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Projection Bias in Predicting Future Utility

  • Loewenstein, George
  • O'Donoghue, Ted
  • Rabin, Matthew

People underappreciate how their own behavior and exogenous factors affect their future utility, and thus exaggerate the degree to which their future preferences resemble their current preferences. We present evidence which demonstrates the prevalence of such projection bias, and develop a formal model that draws out both descriptive and welfare implications of the bias. The model helps interpret established behavioral anomalies such as the endowment effect, and helps to explain commonly observed suboptimal patterns of behavior such as addiction and excessive pursuit of a high material standard of living. The model also suggests potentially welfare-improving policies, such as mandatory "cooling-off periods" for certain types of consumer decisions.

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Paper provided by Department of Economics, Institute for Business and Economic Research, UC Berkeley in its series Department of Economics, Working Paper Series with number qt5qh6142m.

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Date of creation: 06 Jun 2000
Date of revision:
Handle: RePEc:cdl:econwp:qt5qh6142m
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  1. Ted O'Donoghue & Matthew Rabin, 1996. "Doing It Now or Later," Discussion Papers 1172, Northwestern University, Center for Mathematical Studies in Economics and Management Science.
  2. Bowman, David & Minehart, Deborah & Rabin, Matthew, 1999. "Loss aversion in a consumption-savings model," Journal of Economic Behavior & Organization, Elsevier, vol. 38(2), pages 155-178, February.
  3. Laibson, David I., 1997. "Golden Eggs and Hyperbolic Discounting," Scholarly Articles 4481499, Harvard University Department of Economics.
  4. Oswald, Andrew J, 1997. "Happiness and Economic Performance," Economic Journal, Royal Economic Society, vol. 107(445), pages 1815-31, November.
  5. Kahneman, Daniel & Tversky, Amos, 1979. "Prospect Theory: An Analysis of Decision under Risk," Econometrica, Econometric Society, vol. 47(2), pages 263-91, March.
  6. Read, Daniel & van Leeuwen, Barbara, 1998. "Predicting Hunger: The Effects of Appetite and Delay on Choice, , , ," Organizational Behavior and Human Decision Processes, Elsevier, vol. 76(2), pages 189-205, November.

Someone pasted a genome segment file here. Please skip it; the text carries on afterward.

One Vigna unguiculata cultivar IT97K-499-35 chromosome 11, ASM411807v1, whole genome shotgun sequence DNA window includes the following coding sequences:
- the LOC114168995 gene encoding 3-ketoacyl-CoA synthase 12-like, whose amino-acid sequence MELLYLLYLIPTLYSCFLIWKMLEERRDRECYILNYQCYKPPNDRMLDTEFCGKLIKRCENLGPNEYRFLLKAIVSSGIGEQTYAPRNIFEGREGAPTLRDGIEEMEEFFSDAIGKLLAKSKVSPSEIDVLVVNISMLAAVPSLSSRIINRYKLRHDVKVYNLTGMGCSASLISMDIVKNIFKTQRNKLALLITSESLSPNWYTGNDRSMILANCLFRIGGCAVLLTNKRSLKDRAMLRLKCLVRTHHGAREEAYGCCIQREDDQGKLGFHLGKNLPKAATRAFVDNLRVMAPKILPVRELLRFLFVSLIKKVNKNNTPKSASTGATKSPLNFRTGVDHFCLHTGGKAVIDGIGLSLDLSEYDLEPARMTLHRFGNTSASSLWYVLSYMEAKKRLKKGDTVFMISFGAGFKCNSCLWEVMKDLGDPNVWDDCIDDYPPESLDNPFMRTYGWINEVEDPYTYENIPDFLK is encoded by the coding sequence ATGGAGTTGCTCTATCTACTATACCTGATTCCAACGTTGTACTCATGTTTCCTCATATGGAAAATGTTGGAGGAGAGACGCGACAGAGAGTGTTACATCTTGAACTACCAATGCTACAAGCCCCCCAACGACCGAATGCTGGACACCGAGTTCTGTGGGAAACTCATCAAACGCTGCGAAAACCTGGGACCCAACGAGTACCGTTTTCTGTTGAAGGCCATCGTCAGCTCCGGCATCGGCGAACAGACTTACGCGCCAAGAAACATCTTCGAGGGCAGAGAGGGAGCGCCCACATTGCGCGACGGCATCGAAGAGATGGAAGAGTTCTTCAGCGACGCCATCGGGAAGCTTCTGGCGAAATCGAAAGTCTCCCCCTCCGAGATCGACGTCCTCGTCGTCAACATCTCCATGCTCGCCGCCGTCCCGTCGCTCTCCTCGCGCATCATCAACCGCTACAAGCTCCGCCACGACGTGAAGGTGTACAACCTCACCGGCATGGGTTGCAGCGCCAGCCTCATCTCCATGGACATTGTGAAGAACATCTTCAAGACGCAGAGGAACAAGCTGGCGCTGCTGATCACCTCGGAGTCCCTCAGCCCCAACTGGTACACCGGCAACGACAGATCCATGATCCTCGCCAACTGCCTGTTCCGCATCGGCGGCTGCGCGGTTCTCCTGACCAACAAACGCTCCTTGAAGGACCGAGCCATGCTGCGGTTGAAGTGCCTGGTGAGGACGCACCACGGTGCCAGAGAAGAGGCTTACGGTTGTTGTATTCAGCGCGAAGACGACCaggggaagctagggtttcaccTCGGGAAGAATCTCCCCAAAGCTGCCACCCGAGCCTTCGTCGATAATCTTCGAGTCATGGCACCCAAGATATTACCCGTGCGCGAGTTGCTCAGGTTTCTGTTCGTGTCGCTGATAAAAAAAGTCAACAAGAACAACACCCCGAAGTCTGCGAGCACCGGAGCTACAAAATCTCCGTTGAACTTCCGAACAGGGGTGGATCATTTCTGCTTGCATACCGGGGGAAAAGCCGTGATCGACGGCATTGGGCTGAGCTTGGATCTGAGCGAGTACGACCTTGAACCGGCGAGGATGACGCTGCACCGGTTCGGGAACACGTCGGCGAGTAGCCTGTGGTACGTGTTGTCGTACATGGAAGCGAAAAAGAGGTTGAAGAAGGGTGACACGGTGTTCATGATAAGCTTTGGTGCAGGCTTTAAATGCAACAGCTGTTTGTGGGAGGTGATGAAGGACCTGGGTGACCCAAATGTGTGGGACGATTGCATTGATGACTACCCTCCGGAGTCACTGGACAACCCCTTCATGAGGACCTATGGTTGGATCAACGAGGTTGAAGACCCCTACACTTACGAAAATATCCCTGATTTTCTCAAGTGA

7. Athanasios Orphanides & David Zervos, 1992. "Rational addiction with learning and regret," Finance and Economics Discussion Series 216, Board of Governors of the Federal Reserve System (U.S.).
  8. Gary S. Becker & Kevin M. Murphy, 1986. "A Theory of Rational Addiction," University of Chicago - George G. Stigler Center for Study of Economy and State 41, Chicago - Center for Study of Economy and State.
  9. Loewenstein, George, 1996. "Out of Control: Visceral Influences on Behavior," Organizational Behavior and Human Decision Processes, Elsevier, vol. 65(3), pages 272-292, March.
  10. repec:tpr:qjecon:v:106:y:1991:i:4:p:1039-61 is not listed on IDEAS
  11. Ted O'Donoghue & Matthew Rabin, 1997. "Incentives for Procrastinators," Discussion Papers 1181, Northwestern University, Center for Mathematical Studies in Economics and Management Science.
  12. Strahilevitz, Michal A & Loewenstein, George, 1998. " The Effect of Ownership History on the Valuation of Objects," Journal of Consumer Research, University of Chicago Press, vol. 25(3), pages 276-89, December.
  13. Thaler, Richard, 1981. "Some empirical evidence on dynamic inconsistency," Economics Letters, Elsevier, vol. 8(3), pages 201-207.
  14. Ryder, Harl E, Jr & Heal, Geoffrey M, 1973. "Optimum Growth with Intertemporally Dependent Preferences," Review of Economic Studies, Wiley Blackwell, vol. 40(1), pages 1-33, January.
  15. Daniel Kahneman & Jack L. Knetsch & Richard H. Thaler, 1991. "Anomalies: The Endowment Effect, Loss Aversion, and Status Quo Bias," Journal of Economic Perspectives, American Economic Association, vol. 5(1), pages 193-206, Winter.
  16. Pollak, Robert A, 1970. "Habit Formation and Dynamic Demand Functions," Journal of Political Economy, University of Chicago Press, vol. 78(4), pages 745-63, Part I Ju.
  17. Loewenstein, George & Adler, Daniel, 1995. "A Bias in the Prediction of Tastes," Economic Journal, Royal Economic Society, vol. 105(431), pages 929-37, July.
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